“Fiction is supposed to be, forgive me, less shitty than life. Better than life. It is supposed to make more sense than life. That’s one of the reasons we read, one of the reasons we write. We want to feel we are forgiven and that there is hope…. Redemption is and always has been a staple of American fiction.” ~Author Molly Giles, in Odds on Ends, “The Writer’s Chronicle”
When I posed the question “Why do you write” on Twitter, Facebook and this blog, reasons similar to the one above showed up, again and again, in the responses. Writers write to figure out our own lives. To make sense of the world. It keeps us sane. As one friend pointed out,“it’s cheaper than therapy,” too.
Or … are our reasons less noble?
Writing is also a way to escape. Fiction offers a relatively painless way of learning about other realities, allowing us to vicariously experience things we might not otherwise do. It makes sense, then, that the act of writing would also provide the author with such an experience. We find true love, we triumph over adversity, we explore the ocean or outer space, go back in time, challenge ourselves, and we fail and we get back up.
Many writers feel compelled to write: “I can’t not write,” or,“I don’t know how to do anything else.” Writers love the creative process, and we love words.“Words are toys,” and “the page is our playground.”
Some of us write to to“shake things up.” For writers, “words are magic, the most powerful force on the planet.” Storytelling can change people’s lives by showing them worlds and peoples they never knew existed; it can carry on traditions; or present another way of looking at something we take for granted. Publishing is the next step in sharing our experience and/or knowledge with a broader audience. We want to connect. We want to be heard.
To Be Known
Which brings me to one reason that not all of us would willingly admit. As one writer boldly said, “It’s always been a dream of mine to see my name on a book on a bookshelf.”
I applaud that honesty. George Orwell says it’s nonsense to pretend our primary motive is not our compelling desire to be seen as clever, to be talked about, and remembered after we die. He calls this sheer egoism, and it’s top on his list of motives in his essay “Why I Write.” The other reasons Orwell gives are aesthetic enthusiasm, historical impulse, and political purpose. Interestingly, he does not mention therapy or making sense out of chaos.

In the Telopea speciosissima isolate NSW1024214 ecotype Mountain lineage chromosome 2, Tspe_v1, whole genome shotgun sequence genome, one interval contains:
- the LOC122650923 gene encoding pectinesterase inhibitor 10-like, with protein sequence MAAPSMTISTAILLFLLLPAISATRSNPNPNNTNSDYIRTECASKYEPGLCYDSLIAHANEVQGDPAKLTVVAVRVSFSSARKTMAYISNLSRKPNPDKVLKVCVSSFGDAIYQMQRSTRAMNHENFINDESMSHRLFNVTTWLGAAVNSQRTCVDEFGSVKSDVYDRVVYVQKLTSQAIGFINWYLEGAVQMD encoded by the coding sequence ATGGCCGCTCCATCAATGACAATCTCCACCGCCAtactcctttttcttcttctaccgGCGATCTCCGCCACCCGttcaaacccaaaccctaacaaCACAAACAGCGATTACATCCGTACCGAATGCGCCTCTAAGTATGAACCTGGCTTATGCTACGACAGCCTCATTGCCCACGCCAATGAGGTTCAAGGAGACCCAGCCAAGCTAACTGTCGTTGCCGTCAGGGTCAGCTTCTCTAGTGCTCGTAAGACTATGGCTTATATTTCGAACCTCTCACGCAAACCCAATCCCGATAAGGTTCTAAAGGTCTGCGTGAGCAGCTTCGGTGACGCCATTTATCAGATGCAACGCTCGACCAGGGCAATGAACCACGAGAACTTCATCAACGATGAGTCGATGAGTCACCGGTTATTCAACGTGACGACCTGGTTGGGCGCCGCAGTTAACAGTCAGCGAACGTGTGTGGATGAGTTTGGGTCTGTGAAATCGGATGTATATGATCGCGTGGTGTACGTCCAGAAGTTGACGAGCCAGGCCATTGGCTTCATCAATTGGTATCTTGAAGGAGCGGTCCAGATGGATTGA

Orwell also points out that “Writing a book is a horrible, exhausting struggle, like a long bout of some painful illness.” If so, why do we do write? How can we say it’s fun? We wouldn’t, unless we’re driven by something. Orwell wonders if it’s the same instinct that makes a baby squall for attention. Is that what writers want? Attention? I certainly believe that may be true for some writers, but, fortunately, what motivates one may not matter much to another.
Despite that not-so-altruistic reason for writing, perhaps most the compelling is the sense of purpose that it gives us when we push the world in a certain direction.
It all comes down to the message, whatever that message may be.
Truthfully, the message encompasses most of the above reasons, doesn’t it? As a writer, let me help you make sense of the chaos through my story. Let me lead you to a safer place. Let me entertain you. Let me teach you something new. Let me turn your world upside down. Let me set it right again.
That’s why I write.
Why do you write?
Linda K. Sienkiewicz is the author of In the Context of Love: contemporary adult fiction about love, lust, and family secrets.
Angelica Schirrick had always suspected there was something deeply disturbing about her family, but the truth was more than she bargained for.
“Linda K. Sienkiewicz’s powerful and richly detailed debut novel is at once a love story, a cautionary tale, and an inspirational journey.” ~ Bonnie Jo Campbell, author of National Book Award Finalist, American Salvage, and critically acclaimed Once Upon a River, and Mothers, Tell Your Daughters